Factbites
 Where results make sense
About us   |   Why use us?   |   Reviews   |   PR   |   Contact us  

Topic: Big Joe Williams


Related Topics

In the News (Thu 24 Jan 19)

  
  Joe Williams - Wikipedia, the free encyclopedia
Smokey Joe Williams, baseball pitcher and hall of famer.
Joe Williams, the jazz and blues singer and Cosby Show actor, who achieved prominence in the late 1950s.
Joe Williams, a former Prime Minister of the Cook Islands.
en.wikipedia.org /wiki/Joe_Williams   (140 words)

  
 Central Iowa Blues Society
Big Joe Williams from Crawford, Mississippi is not to be confused with the big band singer, Joe Williams, who sang with Count Basie's Orchestra for seven years.
Big Joe was born October 16, 1903, and became an important figure in the Delta Blues style.
Big Joe Williams, Bukka White, Tommy McClellan and Arthur "Big Boy" Crudup were the main names of the small number of artists to come out of the Delta and record for Lester Melrose in the early Chicago Blues scene.
www.cibs.org /legends/delta9.htm   (772 words)

  
 Joe Lee Williams   (Site not responding. Last check: 2007-09-07)
Joe Lee Williams is born on 16 October 1903 in Crawford, Mississippi.
Joe also performs with the young McKinley Morganfield later to be known as Muddy Waters.
Big Joe Williams dies on 17th December 1982 in Macon, Mississippi.
www.john-meekings.co.uk /jlwilliams.html   (251 words)

  
 Big Joe Williams   (Site not responding. Last check: 2007-09-07)
Bluesmeister BIG JOE WILLIAMS was born Joe Lee Williams, Friday, October 16, 1903, Crawford, MS.
BIG JOE WILLIAMS died Friday, December 17, 1982, Macon, GA. He was inducted in W. Handy Blues Hall of Fame on October 4, 1992.
The master of his own invention, the 9-string guitar, Big Joe Williams was also a skillful and clever Delta bluesman and, as this fourth Delmark CD reissue more than adequately reminds, he was one of the most mesmerizing of that fraternity.
www.island.net /~blues/bigjoe.htm   (845 words)

  
 Big Joe Williams
Joe was amused that I had so many blues records in my collection and one day went thru it, A to Z, playing sides that he'd request and rewarding me with background on most of the artists.
Speckled Red, Big Joe and J.D. Short went along to play intermissions but I was so intent on trying to record a seven-piece jazz band that I stupidly didn't record them.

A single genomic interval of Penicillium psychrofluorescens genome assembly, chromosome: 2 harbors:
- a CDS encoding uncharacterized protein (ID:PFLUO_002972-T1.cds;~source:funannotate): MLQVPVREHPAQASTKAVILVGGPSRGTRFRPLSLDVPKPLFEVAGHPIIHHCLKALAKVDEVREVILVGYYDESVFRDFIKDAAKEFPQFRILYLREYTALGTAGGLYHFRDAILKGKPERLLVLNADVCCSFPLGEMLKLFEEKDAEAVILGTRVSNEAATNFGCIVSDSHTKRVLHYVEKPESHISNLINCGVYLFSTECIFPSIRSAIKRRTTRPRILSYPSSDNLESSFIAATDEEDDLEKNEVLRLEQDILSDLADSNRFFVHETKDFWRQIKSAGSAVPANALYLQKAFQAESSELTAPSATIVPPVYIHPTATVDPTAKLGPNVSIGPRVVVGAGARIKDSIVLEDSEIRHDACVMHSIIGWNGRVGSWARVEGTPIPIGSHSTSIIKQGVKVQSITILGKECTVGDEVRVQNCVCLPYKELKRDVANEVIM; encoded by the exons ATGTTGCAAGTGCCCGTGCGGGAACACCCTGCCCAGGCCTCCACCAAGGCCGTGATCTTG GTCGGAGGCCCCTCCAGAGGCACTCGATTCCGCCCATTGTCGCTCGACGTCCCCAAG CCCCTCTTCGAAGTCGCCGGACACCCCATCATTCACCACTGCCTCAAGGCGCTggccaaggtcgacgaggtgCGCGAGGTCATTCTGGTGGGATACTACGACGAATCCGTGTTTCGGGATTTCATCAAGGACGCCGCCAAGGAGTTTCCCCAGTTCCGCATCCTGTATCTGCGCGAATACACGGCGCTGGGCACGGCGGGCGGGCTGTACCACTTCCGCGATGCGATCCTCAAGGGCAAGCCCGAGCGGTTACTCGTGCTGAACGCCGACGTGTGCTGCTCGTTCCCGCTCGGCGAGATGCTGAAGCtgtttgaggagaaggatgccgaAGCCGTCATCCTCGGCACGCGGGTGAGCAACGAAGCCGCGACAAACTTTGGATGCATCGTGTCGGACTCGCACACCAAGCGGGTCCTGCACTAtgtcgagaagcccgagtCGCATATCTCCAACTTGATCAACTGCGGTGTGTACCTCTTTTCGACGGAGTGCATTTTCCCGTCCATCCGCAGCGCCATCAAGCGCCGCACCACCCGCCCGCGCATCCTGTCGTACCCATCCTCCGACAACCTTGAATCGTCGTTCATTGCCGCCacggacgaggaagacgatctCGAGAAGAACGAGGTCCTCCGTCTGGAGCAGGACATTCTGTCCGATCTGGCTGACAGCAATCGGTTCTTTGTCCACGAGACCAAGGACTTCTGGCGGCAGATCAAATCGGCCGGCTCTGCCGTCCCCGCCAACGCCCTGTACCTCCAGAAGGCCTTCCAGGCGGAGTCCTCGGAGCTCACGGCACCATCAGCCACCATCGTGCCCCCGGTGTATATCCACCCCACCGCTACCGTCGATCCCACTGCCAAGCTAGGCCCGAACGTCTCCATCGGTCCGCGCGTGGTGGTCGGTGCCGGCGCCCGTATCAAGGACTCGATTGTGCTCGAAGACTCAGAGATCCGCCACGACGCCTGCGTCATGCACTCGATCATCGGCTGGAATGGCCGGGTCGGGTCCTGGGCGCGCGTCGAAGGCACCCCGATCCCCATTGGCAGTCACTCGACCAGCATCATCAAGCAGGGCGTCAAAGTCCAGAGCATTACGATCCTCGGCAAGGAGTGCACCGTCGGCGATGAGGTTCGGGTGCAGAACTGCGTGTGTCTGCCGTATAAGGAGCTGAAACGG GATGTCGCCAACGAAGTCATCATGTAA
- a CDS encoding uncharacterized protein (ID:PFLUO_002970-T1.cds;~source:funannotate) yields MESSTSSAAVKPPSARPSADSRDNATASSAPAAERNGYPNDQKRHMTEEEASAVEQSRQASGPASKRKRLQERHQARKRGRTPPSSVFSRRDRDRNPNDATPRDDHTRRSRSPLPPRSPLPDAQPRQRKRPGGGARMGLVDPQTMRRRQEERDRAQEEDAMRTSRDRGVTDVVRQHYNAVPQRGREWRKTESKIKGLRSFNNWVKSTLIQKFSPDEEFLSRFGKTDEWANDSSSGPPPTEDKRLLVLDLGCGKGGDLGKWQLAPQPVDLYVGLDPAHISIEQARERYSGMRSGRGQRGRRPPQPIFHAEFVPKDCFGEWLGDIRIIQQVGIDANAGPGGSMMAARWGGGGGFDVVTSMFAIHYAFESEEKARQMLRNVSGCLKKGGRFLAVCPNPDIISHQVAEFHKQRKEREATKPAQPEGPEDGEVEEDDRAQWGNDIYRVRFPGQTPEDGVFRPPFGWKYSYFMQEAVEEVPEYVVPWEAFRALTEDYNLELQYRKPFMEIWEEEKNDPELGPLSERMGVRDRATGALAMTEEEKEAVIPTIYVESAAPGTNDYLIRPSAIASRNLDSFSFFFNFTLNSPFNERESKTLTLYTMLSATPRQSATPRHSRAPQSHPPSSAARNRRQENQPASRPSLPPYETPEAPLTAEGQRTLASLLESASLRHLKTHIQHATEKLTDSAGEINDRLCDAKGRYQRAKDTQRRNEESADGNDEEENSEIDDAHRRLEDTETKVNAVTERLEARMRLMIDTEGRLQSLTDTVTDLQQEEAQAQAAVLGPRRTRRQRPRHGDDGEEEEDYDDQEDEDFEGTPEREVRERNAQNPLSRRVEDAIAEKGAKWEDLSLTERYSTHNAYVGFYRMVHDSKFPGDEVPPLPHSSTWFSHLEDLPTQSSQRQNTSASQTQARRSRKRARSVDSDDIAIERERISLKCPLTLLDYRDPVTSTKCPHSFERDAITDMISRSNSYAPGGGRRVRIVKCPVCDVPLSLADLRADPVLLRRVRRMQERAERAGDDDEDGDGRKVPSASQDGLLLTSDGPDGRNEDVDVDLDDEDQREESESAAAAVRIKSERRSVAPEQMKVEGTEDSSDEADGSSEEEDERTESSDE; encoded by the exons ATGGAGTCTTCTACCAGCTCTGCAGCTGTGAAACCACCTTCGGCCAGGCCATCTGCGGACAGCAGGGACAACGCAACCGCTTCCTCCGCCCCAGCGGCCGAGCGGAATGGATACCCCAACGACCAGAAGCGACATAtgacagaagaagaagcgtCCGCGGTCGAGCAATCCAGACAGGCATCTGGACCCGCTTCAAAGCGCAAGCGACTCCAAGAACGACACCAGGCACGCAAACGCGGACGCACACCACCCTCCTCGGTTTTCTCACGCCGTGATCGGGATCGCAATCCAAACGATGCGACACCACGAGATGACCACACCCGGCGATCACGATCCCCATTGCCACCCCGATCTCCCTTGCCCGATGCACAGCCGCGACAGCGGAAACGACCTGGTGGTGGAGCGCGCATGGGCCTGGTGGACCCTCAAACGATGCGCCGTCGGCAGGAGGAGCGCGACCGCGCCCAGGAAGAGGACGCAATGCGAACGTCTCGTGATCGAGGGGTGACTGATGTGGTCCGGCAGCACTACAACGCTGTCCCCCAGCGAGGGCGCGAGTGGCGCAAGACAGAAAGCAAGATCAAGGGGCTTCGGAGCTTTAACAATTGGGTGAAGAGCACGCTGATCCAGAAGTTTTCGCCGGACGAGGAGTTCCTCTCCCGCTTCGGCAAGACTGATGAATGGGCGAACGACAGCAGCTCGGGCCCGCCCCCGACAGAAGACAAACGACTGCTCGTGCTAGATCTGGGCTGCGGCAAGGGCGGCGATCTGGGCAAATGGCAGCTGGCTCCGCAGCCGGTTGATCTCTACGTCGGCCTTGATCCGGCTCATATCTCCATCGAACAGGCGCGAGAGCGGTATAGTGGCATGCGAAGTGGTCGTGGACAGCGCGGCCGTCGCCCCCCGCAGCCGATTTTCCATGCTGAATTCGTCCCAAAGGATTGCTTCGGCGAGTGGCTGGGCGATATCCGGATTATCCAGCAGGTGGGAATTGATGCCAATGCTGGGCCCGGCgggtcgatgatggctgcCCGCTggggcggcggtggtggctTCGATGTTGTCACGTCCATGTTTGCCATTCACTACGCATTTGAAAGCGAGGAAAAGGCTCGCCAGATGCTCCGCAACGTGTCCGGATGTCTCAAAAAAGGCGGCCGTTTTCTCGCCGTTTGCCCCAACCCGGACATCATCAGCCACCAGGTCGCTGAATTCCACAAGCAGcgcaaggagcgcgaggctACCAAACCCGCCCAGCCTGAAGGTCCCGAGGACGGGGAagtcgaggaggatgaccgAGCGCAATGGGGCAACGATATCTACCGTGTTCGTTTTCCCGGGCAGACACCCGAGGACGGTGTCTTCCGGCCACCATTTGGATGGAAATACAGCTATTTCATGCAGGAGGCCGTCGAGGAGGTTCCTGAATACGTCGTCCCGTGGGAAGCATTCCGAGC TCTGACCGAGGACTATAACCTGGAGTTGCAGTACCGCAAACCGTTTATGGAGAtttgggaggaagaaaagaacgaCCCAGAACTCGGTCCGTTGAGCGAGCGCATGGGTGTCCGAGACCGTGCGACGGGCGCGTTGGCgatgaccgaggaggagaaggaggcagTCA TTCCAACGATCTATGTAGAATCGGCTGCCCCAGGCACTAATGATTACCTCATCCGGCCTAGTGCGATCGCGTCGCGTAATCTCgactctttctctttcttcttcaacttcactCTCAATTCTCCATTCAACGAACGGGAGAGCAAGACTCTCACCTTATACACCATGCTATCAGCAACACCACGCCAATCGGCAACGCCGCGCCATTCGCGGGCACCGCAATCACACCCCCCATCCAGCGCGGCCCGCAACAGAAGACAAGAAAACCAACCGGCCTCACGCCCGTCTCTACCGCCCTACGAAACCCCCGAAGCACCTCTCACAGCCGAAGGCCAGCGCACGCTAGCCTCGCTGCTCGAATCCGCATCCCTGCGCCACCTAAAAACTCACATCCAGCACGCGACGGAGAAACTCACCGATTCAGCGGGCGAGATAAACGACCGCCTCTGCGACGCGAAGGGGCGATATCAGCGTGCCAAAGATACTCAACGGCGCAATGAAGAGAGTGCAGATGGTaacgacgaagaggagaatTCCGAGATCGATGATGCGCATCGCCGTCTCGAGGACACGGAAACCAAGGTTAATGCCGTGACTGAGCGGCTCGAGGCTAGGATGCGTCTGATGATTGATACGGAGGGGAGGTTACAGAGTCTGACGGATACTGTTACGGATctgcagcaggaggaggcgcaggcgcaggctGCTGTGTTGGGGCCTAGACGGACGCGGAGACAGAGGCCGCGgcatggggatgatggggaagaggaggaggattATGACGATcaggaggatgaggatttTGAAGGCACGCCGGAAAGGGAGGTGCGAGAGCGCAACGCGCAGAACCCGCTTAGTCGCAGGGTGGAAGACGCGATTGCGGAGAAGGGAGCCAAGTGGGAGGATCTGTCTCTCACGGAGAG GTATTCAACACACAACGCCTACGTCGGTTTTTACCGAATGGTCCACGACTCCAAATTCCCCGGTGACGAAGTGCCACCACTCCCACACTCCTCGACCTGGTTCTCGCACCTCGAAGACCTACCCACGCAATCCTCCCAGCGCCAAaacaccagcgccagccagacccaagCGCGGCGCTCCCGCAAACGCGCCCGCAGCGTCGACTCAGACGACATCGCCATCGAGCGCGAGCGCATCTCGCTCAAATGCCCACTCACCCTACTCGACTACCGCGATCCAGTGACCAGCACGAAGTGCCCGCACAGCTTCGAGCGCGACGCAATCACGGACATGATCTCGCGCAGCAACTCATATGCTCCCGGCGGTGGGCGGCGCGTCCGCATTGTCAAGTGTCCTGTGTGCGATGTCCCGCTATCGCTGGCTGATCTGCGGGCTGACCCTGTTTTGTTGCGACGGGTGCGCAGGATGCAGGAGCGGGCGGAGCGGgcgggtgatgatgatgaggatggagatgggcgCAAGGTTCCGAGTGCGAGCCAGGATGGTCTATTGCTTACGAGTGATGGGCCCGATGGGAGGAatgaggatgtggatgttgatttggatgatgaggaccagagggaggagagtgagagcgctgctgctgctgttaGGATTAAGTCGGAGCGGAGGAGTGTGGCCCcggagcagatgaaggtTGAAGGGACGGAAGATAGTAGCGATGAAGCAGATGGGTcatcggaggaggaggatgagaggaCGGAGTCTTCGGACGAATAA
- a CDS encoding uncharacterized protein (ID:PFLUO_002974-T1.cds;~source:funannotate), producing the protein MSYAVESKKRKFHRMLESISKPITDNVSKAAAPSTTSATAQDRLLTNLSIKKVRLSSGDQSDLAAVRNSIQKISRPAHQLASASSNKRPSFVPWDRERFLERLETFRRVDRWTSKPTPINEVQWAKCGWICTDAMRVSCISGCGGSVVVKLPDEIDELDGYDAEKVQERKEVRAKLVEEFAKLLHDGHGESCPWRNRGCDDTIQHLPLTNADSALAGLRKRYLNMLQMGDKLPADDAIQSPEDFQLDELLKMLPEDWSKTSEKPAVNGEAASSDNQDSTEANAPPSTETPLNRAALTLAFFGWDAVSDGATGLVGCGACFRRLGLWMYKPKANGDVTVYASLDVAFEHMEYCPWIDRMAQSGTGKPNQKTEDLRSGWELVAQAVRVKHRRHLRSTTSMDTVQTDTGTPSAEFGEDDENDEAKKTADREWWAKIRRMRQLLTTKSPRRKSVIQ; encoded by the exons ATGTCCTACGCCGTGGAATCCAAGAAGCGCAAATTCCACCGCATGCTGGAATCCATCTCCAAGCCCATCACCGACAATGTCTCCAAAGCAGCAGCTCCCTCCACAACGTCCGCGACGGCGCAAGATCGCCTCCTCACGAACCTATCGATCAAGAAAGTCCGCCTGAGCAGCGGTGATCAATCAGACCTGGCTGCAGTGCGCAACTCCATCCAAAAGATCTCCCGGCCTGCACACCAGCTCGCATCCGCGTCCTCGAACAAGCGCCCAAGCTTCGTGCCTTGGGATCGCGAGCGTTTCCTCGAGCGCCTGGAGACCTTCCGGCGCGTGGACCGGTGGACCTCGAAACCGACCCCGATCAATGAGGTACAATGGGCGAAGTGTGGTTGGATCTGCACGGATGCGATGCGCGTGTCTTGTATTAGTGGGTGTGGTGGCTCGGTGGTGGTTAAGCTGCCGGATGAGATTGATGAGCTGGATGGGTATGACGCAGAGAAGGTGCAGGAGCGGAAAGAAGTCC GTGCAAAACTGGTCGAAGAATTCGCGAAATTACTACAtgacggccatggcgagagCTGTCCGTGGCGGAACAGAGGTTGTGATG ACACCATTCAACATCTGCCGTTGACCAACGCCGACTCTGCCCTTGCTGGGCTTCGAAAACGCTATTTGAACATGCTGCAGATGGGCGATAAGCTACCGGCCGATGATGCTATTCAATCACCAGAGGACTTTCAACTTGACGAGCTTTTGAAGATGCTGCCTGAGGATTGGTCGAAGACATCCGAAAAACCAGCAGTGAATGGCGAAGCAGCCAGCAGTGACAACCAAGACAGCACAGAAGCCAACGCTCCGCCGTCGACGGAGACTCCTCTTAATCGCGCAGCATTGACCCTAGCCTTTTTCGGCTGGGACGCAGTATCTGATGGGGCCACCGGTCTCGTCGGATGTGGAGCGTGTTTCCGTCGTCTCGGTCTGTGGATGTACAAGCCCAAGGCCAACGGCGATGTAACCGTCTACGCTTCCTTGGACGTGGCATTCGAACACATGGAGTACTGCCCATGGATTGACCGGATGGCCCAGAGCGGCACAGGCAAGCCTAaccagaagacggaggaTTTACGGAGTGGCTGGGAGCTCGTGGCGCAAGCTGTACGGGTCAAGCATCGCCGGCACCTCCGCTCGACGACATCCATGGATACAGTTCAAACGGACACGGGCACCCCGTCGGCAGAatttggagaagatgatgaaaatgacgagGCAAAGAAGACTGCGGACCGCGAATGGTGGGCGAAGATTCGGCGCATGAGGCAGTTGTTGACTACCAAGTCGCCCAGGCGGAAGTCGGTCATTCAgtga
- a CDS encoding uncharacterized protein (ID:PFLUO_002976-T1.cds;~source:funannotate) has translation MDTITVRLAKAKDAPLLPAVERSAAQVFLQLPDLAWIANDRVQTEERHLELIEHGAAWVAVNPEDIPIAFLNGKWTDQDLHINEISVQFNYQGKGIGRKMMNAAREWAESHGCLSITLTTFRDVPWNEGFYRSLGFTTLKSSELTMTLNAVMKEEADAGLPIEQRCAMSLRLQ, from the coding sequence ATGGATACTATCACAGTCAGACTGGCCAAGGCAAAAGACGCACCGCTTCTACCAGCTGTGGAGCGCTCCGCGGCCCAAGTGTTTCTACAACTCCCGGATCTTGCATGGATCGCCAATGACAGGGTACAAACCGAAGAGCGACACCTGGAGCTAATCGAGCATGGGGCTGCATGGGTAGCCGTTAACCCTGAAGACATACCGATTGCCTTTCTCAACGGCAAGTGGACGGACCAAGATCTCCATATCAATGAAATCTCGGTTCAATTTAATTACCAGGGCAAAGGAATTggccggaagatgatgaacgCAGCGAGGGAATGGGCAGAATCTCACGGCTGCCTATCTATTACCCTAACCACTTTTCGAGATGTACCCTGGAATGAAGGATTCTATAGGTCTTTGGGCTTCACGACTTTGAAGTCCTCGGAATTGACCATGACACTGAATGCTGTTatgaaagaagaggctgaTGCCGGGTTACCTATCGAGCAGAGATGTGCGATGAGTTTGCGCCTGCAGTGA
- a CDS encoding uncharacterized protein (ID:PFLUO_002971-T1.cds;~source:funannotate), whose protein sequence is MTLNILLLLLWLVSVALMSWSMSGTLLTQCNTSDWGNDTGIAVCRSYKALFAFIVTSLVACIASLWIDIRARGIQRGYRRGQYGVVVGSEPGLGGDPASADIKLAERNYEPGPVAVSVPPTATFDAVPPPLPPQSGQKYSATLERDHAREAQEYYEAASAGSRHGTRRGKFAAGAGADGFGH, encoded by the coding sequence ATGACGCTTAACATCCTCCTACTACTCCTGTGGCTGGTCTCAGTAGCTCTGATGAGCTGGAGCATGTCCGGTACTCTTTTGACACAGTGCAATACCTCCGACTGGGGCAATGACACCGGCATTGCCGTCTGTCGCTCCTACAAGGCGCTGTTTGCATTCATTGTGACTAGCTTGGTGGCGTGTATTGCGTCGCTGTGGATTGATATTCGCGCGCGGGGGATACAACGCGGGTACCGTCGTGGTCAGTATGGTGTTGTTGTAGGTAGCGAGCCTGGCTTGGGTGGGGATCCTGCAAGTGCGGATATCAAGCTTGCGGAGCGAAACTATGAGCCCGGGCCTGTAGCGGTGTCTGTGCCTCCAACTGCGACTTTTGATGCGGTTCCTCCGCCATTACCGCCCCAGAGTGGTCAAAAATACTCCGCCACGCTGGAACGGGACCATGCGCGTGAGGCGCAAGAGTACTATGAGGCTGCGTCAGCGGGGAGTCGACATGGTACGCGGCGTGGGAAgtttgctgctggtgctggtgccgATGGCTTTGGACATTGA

Rexroth knew his blues and, somehow, had heard that Big Joe was living in St.Louis and insisted that Joe be given a Monday night gig.
www.delmark.com /rhythm.bigjoe.htm   (896 words)

  
 Big Joe Williams & Friends CD Review
Big Joe Williams was an archetype rambling bluesman, who started playing in Mississippi levee and logging camps in the 30's, had several hit recordings (solo and with Sonny Boy Williamson I) and wound up on European concert stages in the 60's.
When Strachwitz expressed interest Joe took a couple of buddies into a Starkville MS radio station and cut a demo tape--six tracks are tacked on the end of the program here, though technically the tapes are a bit lacking.
Joes cousin, Shortstuff Macon, is heard on 9 tracks, along with his "rattling" guitar, which buzzes due to noisy pickups.
www.mnblues.com /cdreview/cd-bigjoew.html   (634 words)

  
 Big Joe Williams
Mary Williams - vocal on 6, Charlie Musselwhite - harmonica on 20, 21, and 24.
Big Joe played a 9-string guitar which he pounded, slapped and drove like a demented downhill slalom through a thicket of seminal Delta blues, singing in a gutsy, raw, emotion-exhausting voice.
Big Joe wasn't invited but he'd taken the Greyhound bus up from his Mississippi trailer home near Crawford on the off-chance of a gig.
www.arhoolie.com /titles/315.shtml   (691 words)

  
 Williams "Piney Woods Blues"   (Site not responding. Last check: 2007-09-07)
Between the boards of this album will be found the music and the personality of Joe Lee Williams, traveler, musician, vocalist, composer, lover of life, teller of tales and dealer in mysteries.
On this album, his first as a leader, Joe played a battered six-string guitar with one of the tuning pegs damaged beyond repair.
The important thing is that Joe knows where to find the notes he wants - and that he always seems to want the right one for the emotional content of the lyrics he happens to be singing.
www.delmark.com /delmark.602.htm   (156 words)

  
 WILLIAMS, 'Big' Joe : MusicWeb Encyclopaedia of Popular Music   (Site not responding. Last check: 2007-09-07)
(b 16 Oct. '03, Crawford MS; d 17 Dec. '82) Blues singer, guitarist; aka Po' Joe Williams; not to be confused with the jazz singer/balladeer Joe Williams (see below); there were two or three more blues singers named Joe Williams, one recording before WWII, at least two who recorded after the war.
Big Joe had a distinctive sound on a nine-string guitar.
One of 16 children, he made himself a one-string instrument, began singing as a small child; worked in railroad gangs, lumber camps; recorded for Bluebird '35--41; later LPs incl.
www.musicweb-international.com /encyclopaedia/w/W86.HTM   (142 words)

  
 Big Joe Williams and Friends
And a very welcome one too, for while recordings of the country blues by active (and on occassion inactive) performers were certainly not uncommon (if not almost ten-a-penny) twenty years ago, nowadays the chance to hear previously unreleased tracks by a giant of the idiom is a cause for undiluted joy.